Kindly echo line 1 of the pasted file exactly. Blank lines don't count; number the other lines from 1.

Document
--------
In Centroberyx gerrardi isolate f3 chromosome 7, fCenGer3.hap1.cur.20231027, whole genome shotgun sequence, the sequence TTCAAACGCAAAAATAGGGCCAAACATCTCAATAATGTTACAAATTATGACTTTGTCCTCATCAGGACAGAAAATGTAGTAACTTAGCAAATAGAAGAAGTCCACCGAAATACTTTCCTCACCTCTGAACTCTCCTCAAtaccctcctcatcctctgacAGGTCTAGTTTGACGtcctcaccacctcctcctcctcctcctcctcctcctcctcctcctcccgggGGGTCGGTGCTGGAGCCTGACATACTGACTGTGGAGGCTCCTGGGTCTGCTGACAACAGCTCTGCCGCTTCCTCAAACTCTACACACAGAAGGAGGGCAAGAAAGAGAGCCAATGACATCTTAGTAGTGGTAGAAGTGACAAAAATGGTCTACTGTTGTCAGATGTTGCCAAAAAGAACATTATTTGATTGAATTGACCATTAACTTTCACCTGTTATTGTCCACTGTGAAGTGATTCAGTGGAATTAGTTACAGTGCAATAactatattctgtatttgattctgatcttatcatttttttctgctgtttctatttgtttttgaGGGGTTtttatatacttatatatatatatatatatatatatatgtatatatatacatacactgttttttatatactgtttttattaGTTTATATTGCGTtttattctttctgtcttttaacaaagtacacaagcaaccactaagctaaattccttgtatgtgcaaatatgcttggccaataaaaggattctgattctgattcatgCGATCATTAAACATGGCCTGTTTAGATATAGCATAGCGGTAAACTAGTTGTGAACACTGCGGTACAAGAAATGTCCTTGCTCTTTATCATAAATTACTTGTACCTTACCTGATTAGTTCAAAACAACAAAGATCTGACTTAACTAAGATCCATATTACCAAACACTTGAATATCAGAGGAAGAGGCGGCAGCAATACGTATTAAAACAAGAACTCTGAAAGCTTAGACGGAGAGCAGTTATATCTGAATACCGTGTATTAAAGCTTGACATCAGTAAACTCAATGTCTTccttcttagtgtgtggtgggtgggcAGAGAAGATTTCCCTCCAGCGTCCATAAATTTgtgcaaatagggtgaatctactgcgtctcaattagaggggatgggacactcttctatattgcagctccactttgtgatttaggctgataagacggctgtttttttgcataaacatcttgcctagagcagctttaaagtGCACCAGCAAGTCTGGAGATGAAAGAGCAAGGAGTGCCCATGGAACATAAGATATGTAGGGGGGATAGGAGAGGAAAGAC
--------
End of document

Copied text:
In Centroberyx gerrardi isolate f3 chromosome 7, fCenGer3.hap1.cur.20231027, whole genome shotgun sequence, the sequence TTCAAACGCAAAAATAGGGCCAAACATCTCAATAATGTTACAAATTATGACTTTGTCCTCATCAGGACAGAAAATGTAGTAACTTAGCAAATAGAAGAAGTCCACCGAAATACTTTCCTCACCTCTGAACTCTCCTCAAtaccctcctcatcctctgacAGGTCTAGTTTGACGtcctcaccacctcctcctcctcctcctcctcctcctcctcctcctcccgggGGGTCGGTGCTGGAGCCTGACATACTGACTGTGGAGGCTCCTGGGTCTGCTGACAACAGCTCTGCCGCTTCCTCAAACTCTACACACAGAAGGAGGGCAAGAAAGAGAGCCAATGACATCTTAGTAGTGGTAGAAGTGACAAAAATGGTCTACTGTTGTCAGATGTTGCCAAAAAGAACATTATTTGATTGAATTGACCATTAACTTTCACCTGTTATTGTCCACTGTGAAGTGATTCAGTGGAATTAGTTACAGTGCAATAactatattctgtatttgattctgatcttatcatttttttctgctgtttctatttgtttttgaGGGGTTtttatatacttatatatatatatatatatatatatatgtatatatatacatacactgttttttatatactgtttttattaGTTTATATTGCGTtttattctttctgtcttttaacaaagtacacaagcaaccactaagctaaattccttgtatgtgcaaatatgcttggccaataaaaggattctgattctgattcatgCGATCATTAAACATGGCCTGTTTAGATATAGCATAGCGGTAAACTAGTTGTGAACACTGCGGTACAAGAAATGTCCTTGCTCTTTATCATAAATTACTTGTACCTTACCTGATTAGTTCAAAACAACAAAGATCTGACTTAACTAAGATCCATATTACCAAACACTTGAATATCAGAGGAAGAGGCGGCAGCAATACGTATTAAAACAAGAACTCTGAAAGCTTAGACGGAGAGCAGTTATATCTGAATACCGTGTATTAAAGCTTGACATCAGTAAACTCAATGTCTTccttcttagtgtgtggtgggtgggcAGAGAAGATTTCCCTCCAGCGTCCATAAATTTgtgcaaatagggtgaatctactgcgtctcaattagaggggatgggacactcttctatattgcagctccactttgtgatttaggctgataagacggctgtttttttgcataaacatcttgcctagagcagctttaaagtGCACCAGCAAGTCTGGAGATGAAAGAGCAAGGAGTGCCCATGGAACATAAGATATGTAGGGGGGATAGGAGAGGAAAGAC